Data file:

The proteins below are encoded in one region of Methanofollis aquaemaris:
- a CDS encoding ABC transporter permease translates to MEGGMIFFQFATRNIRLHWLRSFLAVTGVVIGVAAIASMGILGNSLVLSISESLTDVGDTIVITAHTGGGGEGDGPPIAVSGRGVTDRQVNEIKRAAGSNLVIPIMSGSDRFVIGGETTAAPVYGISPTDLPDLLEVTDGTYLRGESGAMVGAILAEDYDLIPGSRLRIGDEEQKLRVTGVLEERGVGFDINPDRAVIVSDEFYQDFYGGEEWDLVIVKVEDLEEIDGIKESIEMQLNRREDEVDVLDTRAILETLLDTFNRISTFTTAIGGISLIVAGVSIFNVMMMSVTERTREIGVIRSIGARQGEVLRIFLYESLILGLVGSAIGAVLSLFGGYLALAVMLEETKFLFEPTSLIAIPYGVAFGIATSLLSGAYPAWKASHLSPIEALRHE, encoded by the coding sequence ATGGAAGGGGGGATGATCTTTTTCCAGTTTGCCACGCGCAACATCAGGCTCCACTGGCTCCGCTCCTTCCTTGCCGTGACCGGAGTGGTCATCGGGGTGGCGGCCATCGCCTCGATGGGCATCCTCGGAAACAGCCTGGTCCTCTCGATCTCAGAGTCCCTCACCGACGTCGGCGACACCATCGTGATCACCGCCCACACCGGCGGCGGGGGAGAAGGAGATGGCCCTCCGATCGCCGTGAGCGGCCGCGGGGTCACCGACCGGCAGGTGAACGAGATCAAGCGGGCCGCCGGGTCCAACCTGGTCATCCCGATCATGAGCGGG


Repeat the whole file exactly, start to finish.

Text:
The proteins below are encoded in one region of Methanofollis aquaemaris:
- a CDS encoding ABC transporter permease translates to MEGGMIFFQFATRNIRLHWLRSFLAVTGVVIGVAAIASMGILGNSLVLSISESLTDVGDTIVITAHTGGGGEGDGPPIAVSGRGVTDRQVNEIKRAAGSNLVIPIMSGSDRFVIGGETTAAPVYGISPTDLPDLLEVTDGTYLRGESGAMVGAILAEDYDLIPGSRLRIGDEEQKLRVTGVLEERGVGFDINPDRAVIVSDEFYQDFYGGEEWDLVIVKVEDLEEIDGIKESIEMQLNRREDEVDVLDTRAILETLLDTFNRISTFTTAIGGISLIVAGVSIFNVMMMSVTERTREIGVIRSIGARQGEVLRIFLYESLILGLVGSAIGAVLSLFGGYLALAVMLEETKFLFEPTSLIAIPYGVAFGIATSLLSGAYPAWKASHLSPIEALRHE, encoded by the coding sequence ATGGAAGGGGGGATGATCTTTTTCCAGTTTGCCACGCGCAACATCAGGCTCCACTGGCTCCGCTCCTTCCTTGCCGTGACCGGAGTGGTCATCGGGGTGGCGGCCATCGCCTCGATGGGCATCCTCGGAAACAGCCTGGTCCTCTCGATCTCAGAGTCCCTCACCGACGTCGGCGACACCATCGTGATCACCGCCCACACCGGCGGCGGGGGAGAAGGAGATGGCCCTCCGATCGCCGTGAGCGGCCGCGGGGTCACCGACCGGCAGGTGAACGAGATCAAGCGGGCCGCCGGGTCCAACCTGGTCATCCCGATCATGAGCGGG